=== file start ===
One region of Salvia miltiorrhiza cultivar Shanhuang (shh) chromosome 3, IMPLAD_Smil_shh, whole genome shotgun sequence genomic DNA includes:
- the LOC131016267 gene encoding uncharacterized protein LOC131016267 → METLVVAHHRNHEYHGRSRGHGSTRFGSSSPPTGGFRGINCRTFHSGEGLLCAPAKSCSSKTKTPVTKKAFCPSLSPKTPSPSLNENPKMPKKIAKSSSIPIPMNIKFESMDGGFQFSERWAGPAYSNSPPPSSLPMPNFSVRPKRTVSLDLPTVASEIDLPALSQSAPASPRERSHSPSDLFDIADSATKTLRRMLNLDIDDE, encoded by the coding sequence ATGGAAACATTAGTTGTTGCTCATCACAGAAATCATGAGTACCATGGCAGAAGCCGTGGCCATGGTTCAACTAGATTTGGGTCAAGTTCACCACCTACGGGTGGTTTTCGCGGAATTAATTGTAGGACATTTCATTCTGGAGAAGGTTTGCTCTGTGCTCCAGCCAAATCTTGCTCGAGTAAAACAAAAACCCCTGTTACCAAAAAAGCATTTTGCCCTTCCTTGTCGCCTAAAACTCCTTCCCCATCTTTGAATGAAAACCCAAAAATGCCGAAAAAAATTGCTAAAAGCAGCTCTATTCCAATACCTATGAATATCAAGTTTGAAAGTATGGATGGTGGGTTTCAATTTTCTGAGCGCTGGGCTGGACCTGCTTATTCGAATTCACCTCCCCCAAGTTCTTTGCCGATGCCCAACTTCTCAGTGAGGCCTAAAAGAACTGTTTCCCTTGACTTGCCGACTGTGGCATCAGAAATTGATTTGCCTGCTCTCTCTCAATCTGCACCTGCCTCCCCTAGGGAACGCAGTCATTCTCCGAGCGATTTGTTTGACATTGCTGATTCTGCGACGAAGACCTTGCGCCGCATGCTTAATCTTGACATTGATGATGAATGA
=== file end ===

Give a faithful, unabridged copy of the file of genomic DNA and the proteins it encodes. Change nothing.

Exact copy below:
One region of Salvia miltiorrhiza cultivar Shanhuang (shh) chromosome 3, IMPLAD_Smil_shh, whole genome shotgun sequence genomic DNA includes:
- the LOC131016267 gene encoding uncharacterized protein LOC131016267 → METLVVAHHRNHEYHGRSRGHGSTRFGSSSPPTGGFRGINCRTFHSGEGLLCAPAKSCSSKTKTPVTKKAFCPSLSPKTPSPSLNENPKMPKKIAKSSSIPIPMNIKFESMDGGFQFSERWAGPAYSNSPPPSSLPMPNFSVRPKRTVSLDLPTVASEIDLPALSQSAPASPRERSHSPSDLFDIADSATKTLRRMLNLDIDDE, encoded by the coding sequence ATGGAAACATTAGTTGTTGCTCATCACAGAAATCATGAGTACCATGGCAGAAGCCGTGGCCATGGTTCAACTAGATTTGGGTCAAGTTCACCACCTACGGGTGGTTTTCGCGGAATTAATTGTAGGACATTTCATTCTGGAGAAGGTTTGCTCTGTGCTCCAGCCAAATCTTGCTCGAGTAAAACAAAAACCCCTGTTACCAAAAAAGCATTTTGCCCTTCCTTGTCGCCTAAAACTCCTTCCCCATCTTTGAATGAAAACCCAAAAATGCCGAAAAAAATTGCTAAAAGCAGCTCTATTCCAATACCTATGAATATCAAGTTTGAAAGTATGGATGGTGGGTTTCAATTTTCTGAGCGCTGGGCTGGACCTGCTTATTCGAATTCACCTCCCCCAAGTTCTTTGCCGATGCCCAACTTCTCAGTGAGGCCTAAAAGAACTGTTTCCCTTGACTTGCCGACTGTGGCATCAGAAATTGATTTGCCTGCTCTCTCTCAATCTGCACCTGCCTCCCCTAGGGAACGCAGTCATTCTCCGAGCGATTTGTTTGACATTGCTGATTCTGCGACGAAGACCTTGCGCCGCATGCTTAATCTTGACATTGATGATGAATGA